Cash crop choice and income dynamics in rural areas: evidence for post-crisis Indonesia

Authors

  • Stephan Klasen,

    1. Department of Economics, Goettingen University and Courant Research Center “Poverty, equity, and growth in developing and transition countries”, Platz der Goettinger Sieben 3, Goettingen, Germany
    Search for more papers by this author
  • Jan Priebe,

    Corresponding author
    • Department of Economics, Goettingen University and Courant Research Center “Poverty, equity, and growth in developing and transition countries”, Platz der Goettinger Sieben 3, Goettingen, Germany
    Search for more papers by this author
  • Robert Rudolf

    1. Division of International Studies, Korea University, Seongbuk-gu, Seoul, Korea
    Search for more papers by this author

  • Data Appendix Available OnlineA data appendix to replicate main results is available in the online version of this article.

Corresponding author. Tel.: +49(0)551-397304; fax: +49(0)551-397302.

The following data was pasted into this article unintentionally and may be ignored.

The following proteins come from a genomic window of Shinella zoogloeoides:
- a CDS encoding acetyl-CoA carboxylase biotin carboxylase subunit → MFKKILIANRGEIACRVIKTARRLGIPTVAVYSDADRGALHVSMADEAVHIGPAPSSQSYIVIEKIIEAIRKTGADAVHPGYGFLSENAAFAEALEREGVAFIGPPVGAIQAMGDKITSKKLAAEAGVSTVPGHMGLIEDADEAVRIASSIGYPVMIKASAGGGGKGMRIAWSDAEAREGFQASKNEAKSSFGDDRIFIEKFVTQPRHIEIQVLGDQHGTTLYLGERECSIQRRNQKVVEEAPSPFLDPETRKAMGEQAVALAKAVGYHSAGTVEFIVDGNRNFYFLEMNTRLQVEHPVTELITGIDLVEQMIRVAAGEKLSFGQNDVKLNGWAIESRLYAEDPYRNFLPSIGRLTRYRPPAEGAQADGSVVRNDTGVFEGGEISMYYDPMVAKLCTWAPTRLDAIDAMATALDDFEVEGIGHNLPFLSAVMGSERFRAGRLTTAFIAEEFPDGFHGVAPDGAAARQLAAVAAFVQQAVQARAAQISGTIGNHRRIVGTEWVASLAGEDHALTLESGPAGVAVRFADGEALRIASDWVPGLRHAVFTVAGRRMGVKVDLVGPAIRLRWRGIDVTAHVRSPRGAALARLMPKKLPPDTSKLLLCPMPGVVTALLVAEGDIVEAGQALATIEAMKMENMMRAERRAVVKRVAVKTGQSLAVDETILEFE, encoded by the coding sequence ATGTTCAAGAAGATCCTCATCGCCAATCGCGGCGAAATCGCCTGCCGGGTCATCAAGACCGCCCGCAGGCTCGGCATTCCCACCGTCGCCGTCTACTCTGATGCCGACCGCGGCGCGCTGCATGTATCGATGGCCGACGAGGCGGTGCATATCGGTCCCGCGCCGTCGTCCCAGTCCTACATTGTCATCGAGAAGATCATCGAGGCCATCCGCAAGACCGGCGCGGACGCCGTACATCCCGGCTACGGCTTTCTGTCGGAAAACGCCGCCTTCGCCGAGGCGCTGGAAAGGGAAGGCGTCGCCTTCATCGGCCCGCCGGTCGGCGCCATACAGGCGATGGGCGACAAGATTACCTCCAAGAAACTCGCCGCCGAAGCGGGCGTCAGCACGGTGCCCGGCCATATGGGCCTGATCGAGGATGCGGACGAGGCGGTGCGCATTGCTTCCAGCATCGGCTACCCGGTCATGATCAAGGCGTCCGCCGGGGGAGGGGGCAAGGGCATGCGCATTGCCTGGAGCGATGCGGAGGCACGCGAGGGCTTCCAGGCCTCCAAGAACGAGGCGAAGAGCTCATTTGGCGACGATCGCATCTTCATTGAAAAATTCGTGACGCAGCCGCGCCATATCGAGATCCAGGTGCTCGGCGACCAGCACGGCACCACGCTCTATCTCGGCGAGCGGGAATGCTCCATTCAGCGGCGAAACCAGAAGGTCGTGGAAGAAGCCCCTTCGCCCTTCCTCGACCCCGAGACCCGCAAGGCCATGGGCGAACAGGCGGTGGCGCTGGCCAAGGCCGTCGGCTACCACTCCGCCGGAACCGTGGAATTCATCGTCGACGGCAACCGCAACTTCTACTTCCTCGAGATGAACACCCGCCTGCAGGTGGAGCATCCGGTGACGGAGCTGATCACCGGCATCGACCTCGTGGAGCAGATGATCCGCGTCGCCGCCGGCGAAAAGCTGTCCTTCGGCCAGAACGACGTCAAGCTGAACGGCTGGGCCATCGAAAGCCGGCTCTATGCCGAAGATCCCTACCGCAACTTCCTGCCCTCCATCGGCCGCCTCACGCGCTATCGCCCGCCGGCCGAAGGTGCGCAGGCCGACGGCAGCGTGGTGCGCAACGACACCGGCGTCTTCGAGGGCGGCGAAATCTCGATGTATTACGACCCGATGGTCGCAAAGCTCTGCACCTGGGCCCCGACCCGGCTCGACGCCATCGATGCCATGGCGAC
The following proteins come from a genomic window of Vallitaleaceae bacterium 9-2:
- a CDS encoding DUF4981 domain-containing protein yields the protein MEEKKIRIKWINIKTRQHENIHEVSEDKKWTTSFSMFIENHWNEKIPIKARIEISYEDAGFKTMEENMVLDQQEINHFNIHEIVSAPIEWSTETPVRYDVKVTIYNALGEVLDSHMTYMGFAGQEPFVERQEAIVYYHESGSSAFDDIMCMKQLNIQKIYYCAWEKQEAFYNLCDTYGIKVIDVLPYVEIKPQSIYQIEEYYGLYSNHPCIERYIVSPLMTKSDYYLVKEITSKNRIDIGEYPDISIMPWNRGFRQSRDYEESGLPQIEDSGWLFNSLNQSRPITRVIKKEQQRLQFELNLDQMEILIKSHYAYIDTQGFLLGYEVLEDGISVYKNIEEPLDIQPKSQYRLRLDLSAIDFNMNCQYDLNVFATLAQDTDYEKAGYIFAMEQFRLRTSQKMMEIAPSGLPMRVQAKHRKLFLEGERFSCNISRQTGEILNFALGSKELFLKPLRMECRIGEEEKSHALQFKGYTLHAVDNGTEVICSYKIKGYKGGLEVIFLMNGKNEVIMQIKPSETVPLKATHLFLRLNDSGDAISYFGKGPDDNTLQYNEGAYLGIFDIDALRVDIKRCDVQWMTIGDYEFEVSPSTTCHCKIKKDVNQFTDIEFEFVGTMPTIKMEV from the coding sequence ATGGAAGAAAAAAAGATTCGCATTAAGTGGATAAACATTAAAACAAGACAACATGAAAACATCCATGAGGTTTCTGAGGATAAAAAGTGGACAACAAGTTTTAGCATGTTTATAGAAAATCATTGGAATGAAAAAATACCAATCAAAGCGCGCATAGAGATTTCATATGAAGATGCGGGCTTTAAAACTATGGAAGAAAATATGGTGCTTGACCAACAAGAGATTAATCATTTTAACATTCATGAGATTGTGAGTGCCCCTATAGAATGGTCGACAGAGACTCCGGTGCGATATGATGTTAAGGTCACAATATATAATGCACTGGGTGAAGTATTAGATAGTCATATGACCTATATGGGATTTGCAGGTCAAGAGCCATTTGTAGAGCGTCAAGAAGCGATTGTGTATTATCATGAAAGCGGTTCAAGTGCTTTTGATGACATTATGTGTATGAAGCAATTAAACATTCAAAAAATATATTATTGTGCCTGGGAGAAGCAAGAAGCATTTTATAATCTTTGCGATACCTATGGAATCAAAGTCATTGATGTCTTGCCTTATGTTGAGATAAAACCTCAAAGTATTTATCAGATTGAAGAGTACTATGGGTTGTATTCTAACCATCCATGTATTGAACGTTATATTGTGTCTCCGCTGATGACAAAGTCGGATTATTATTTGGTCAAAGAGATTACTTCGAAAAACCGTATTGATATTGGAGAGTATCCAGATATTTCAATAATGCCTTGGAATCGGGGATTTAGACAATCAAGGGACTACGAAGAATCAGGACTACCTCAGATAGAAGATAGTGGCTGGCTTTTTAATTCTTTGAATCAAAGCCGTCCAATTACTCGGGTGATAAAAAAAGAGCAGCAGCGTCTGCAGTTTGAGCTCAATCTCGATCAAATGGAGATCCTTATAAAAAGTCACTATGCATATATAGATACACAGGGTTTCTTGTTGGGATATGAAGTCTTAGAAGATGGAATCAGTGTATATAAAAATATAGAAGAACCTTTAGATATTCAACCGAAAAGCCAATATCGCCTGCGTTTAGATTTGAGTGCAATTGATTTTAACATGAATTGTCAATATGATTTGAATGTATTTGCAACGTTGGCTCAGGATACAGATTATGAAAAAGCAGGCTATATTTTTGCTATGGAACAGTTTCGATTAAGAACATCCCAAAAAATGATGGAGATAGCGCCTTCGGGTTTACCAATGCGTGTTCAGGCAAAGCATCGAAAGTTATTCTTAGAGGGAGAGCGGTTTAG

E-mail address: jpriebe@uni-goettingen.de (J. Priebe).

Abstract

In this article we investigate the factors affecting levels and growth of incomes in rural Indonesia following the crisis of 1997–1998. In particular, we investigate the relative roles of nonfarm incomes and productivity improvements achieved via changes in crops versus improvements on the same crops on income dynamics. Framing the article in the context of an optimal labor allocation model, relying on unique household panel data from Central Sulawesi, and using advanced panel econometric methods, we find that local innovations related to the adoption and intensification of new cash crop varieties, more specifically the shift from coffee to cocoa production, can explain a substantial part of the observed post-crisis developments. Causal estimates of the effect of growing cocoa suggest that households were on average able to achieve about 14% higher income levels during the post-crisis period compared to the planting of other crops, most notably coffee. Also, our results demonstrate the importance of engagement in nonfarm activities for household income growth. Comparative analyses using a nationally representative survey suggest that similar processes are at play in other parts of Indonesia.

Ancillary